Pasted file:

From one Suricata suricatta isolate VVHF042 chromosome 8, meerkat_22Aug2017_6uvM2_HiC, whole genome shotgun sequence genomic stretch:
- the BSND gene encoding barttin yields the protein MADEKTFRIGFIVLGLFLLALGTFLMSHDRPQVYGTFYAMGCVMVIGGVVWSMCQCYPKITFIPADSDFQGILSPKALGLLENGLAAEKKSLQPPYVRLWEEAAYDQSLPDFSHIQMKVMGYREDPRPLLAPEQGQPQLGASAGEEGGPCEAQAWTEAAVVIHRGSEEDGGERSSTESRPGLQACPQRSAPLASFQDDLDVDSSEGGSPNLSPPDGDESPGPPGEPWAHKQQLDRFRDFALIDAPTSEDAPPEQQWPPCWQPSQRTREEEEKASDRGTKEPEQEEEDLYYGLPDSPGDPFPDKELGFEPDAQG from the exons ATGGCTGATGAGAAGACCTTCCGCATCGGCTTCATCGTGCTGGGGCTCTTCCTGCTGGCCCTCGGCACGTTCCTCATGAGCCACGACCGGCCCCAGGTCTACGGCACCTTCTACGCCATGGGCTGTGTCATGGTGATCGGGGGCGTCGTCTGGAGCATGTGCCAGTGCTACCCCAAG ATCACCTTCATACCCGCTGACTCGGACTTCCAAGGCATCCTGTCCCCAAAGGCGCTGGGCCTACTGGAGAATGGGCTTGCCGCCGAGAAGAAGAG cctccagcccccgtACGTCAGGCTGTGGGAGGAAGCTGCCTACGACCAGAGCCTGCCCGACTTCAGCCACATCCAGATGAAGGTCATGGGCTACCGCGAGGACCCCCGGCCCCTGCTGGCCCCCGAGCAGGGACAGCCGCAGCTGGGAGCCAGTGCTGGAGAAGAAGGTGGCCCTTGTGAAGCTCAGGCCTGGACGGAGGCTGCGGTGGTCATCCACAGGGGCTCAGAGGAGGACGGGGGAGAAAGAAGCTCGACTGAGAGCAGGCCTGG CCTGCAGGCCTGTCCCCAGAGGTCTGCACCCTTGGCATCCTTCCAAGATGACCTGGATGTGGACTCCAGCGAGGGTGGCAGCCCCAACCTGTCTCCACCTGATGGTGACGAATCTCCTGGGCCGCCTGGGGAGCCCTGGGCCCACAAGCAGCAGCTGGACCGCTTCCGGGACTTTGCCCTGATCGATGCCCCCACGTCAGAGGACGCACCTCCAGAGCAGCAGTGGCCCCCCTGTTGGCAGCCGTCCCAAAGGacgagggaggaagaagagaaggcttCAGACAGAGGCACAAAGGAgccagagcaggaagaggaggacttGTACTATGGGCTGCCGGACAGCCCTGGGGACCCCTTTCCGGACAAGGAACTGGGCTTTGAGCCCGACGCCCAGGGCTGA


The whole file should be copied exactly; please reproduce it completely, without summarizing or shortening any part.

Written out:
From one Suricata suricatta isolate VVHF042 chromosome 8, meerkat_22Aug2017_6uvM2_HiC, whole genome shotgun sequence genomic stretch:
- the BSND gene encoding barttin yields the protein MADEKTFRIGFIVLGLFLLALGTFLMSHDRPQVYGTFYAMGCVMVIGGVVWSMCQCYPKITFIPADSDFQGILSPKALGLLENGLAAEKKSLQPPYVRLWEEAAYDQSLPDFSHIQMKVMGYREDPRPLLAPEQGQPQLGASAGEEGGPCEAQAWTEAAVVIHRGSEEDGGERSSTESRPGLQACPQRSAPLASFQDDLDVDSSEGGSPNLSPPDGDESPGPPGEPWAHKQQLDRFRDFALIDAPTSEDAPPEQQWPPCWQPSQRTREEEEKASDRGTKEPEQEEEDLYYGLPDSPGDPFPDKELGFEPDAQG from the exons ATGGCTGATGAGAAGACCTTCCGCATCGGCTTCATCGTGCTGGGGCTCTTCCTGCTGGCCCTCGGCACGTTCCTCATGAGCCACGACCGGCCCCAGGTCTACGGCACCTTCTACGCCATGGGCTGTGTCATGGTGATCGGGGGCGTCGTCTGGAGCATGTGCCAGTGCTACCCCAAG ATCACCTTCATACCCGCTGACTCGGACTTCCAAGGCATCCTGTCCCCAAAGGCGCTGGGCCTACTGGAGAATGGGCTTGCCGCCGAGAAGAAGAG cctccagcccccgtACGTCAGGCTGTGGGAGGAAGCTGCCTACGACCAGAGCCTGCCCGACTTCAGCCACATCCAGATGAAGGTCATGGGCTACCGCGAGGACCCCCGGCCCCTGCTGGCCCCCGAGCAGGGACAGCCGCAGCTGGGAGCCAGTGCTGGAGAAGAAGGTGGCCCTTGTGAAGCTCAGGCCTGGACGGAGGCTGCGGTGGTCATCCACAGGGGCTCAGAGGAGGACGGGGGAGAAAGAAGCTCGACTGAGAGCAGGCCTGG CCTGCAGGCCTGTCCCCAGAGGTCTGCACCCTTGGCATCCTTCCAAGATGACCTGGATGTGGACTCCAGCGAGGGTGGCAGCCCCAACCTGTCTCCACCTGATGGTGACGAATCTCCTGGGCCGCCTGGGGAGCCCTGGGCCCACAAGCAGCAGCTGGACCGCTTCCGGGACTTTGCCCTGATCGATGCCCCCACGTCAGAGGACGCACCTCCAGAGCAGCAGTGGCCCCCCTGTTGGCAGCCGTCCCAAAGGacgagggaggaagaagagaaggcttCAGACAGAGGCACAAAGGAgccagagcaggaagaggaggacttGTACTATGGGCTGCCGGACAGCCCTGGGGACCCCTTTCCGGACAAGGAACTGGGCTTTGAGCCCGACGCCCAGGGCTGA